Darragh Mondoux in En Pointe (Photography credits: Jaclyn Turner)
Just when I thought Tableau D’Hôte Theatre’s En Pointe mini-play series was over for good, a St. Patrick’s Day special episode was announced! The piece is part of an ongoing collection of bilingual, non-sequential, slice-of-life, mask-obligatory, socially distanced, outdoor, 10-to-15-minute play series that are set and presented in-situ at various surprise locations around Pointe-St-Charles, usually announced just a couple days in advance. Written and directed by Mathieu Murphy-Perron, the series aims to bring theatre to the community for free, with stories, characters, and places that reflect their own reality, especially during the pandemic.
“Saving Grace” was a one-woman show, starring the absolutely charming Darragh Mondoux. Between frequent swigs from a bottle in a brown paper bag (remember this, it’ll be important later), she reminisced and ranted about the history of the Irish community in Montréal and the Pointe, as well as her not-insignificant part in it. Frequently breaking the fourth wall, the play culminated in a surprise St. Patrick’s Day parade, with Grace leading the audience down the street, to the confused and bemused reactions of peeping neighbours.
The play was equal parts laughter, sadness, and education, continuing the perfectly balanced mix that has made the En Pointe series such a success so far. I will admit to knowing next to nothing about the Irish community in Montréal, nor ever having attended a St. Patrick’s Day parade before. I learned about the 100 000 Irish refugees fleeing the typhus epidemic in 1847. I learned about the thousands of them that died in the ships on their way here. I learned that it was the Soeurs Grises that cared for them in Montréal (a particular point of interest for me, a nursing student), and that the Montréal Mayor at the time, John Mills, scrubbed up to volunteer his own nursing services, and died while caring for the Irish refugees. And finally, I learned that even among all that death and despair, the St. Patrick’s Day parade was not cancelled.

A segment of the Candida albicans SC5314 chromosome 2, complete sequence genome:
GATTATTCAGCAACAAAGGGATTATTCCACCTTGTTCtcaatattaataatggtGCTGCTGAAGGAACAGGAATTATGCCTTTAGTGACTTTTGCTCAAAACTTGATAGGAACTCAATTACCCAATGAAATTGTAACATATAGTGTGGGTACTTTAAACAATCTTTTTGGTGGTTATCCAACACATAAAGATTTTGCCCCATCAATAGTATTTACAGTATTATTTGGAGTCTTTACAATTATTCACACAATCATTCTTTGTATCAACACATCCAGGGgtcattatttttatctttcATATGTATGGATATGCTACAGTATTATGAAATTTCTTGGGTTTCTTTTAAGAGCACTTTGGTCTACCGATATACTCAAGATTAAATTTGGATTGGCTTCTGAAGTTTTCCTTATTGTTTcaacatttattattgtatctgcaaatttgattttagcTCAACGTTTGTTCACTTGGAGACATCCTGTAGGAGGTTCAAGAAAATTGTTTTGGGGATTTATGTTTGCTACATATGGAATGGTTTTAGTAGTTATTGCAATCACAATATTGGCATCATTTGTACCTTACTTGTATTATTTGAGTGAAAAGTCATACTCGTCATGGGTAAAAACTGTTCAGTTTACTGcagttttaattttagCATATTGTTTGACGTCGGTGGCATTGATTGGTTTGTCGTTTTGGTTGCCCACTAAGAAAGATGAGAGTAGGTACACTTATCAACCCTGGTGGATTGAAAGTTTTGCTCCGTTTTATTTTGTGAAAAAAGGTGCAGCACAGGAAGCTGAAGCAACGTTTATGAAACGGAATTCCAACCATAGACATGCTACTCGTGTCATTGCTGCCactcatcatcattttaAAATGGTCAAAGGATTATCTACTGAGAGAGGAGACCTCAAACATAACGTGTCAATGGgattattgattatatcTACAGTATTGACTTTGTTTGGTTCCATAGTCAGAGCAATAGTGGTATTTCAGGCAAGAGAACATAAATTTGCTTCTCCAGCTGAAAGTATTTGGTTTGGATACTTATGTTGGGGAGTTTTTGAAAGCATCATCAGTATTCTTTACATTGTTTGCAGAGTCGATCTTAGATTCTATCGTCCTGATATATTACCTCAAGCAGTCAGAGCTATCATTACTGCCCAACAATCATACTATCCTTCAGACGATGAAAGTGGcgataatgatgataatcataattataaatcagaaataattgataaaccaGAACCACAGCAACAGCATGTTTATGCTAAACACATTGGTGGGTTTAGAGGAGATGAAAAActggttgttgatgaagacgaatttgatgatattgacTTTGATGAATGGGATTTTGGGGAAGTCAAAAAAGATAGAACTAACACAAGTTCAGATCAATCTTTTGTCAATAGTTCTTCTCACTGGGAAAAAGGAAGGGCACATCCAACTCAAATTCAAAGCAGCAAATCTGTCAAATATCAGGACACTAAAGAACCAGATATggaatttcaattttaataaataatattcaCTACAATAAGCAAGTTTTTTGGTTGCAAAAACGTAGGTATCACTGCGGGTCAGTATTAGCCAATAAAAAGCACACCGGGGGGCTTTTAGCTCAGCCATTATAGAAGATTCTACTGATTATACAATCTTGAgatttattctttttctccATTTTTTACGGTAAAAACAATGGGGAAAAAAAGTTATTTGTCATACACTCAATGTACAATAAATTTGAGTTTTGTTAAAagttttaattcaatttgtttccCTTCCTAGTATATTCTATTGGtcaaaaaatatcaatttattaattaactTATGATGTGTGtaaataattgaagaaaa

In some ways, En Pointe is providing a great public service. In this age of edu-tainment, history knowledge goes down a little easier when it’s funny and engaging, and who better to target as learners of the history of the neighbourhood than the neighbours who live there? The City of Montréal might consider engaging the services of unemployed theatre creators across the different boroughs to provide such education about the respective histories of all the neighbourhoods that make it up.
Finally, I would hate to forget to record the unusual circumstances of this episode’s existence. I don’t pretend to be an expert on the ever-changing covid-gathering legislation, but it would seem that theatre is still banned in Montréal (a forever-red zone), however limited-size exercise gatherings are still allowed. Therefore, to legally justify this play’s existence, the small audience was asked to take a stretch every time Grace took a swig from her bottle! As funny as this drinking-game-turned-exercise was, it also presented a weak point in the play. The severe restriction of the audience size (six people!) despite the social distancing and masking measures taken (outdoors!) greatly limited the community and connectivity I felt in the earlier episodes of the series, even if Tableau D’Hôte arranged for three performances of the play given the intimate audience restrictions. As wonderful as the experience was nonetheless, this kind of art does not benefit from exclusivity, and it runs contrary to the series’ inclusive and communal ethos. It’s the kind of event that makes you a bit sadder in missing “the real thing”. To end on a happy note, I will say that I overheard talk of an En Pointe second season… and if you have not yet had the opportunity to come to one of the episodes, perhaps you will still get your chance!
Episode 11 of Tableau D’Hôte Theatre’s En Pointe was presented live on March 17th, 2021. Recorded video and graphic novel adaptations of the full series are available at www.tableaudhote.ca.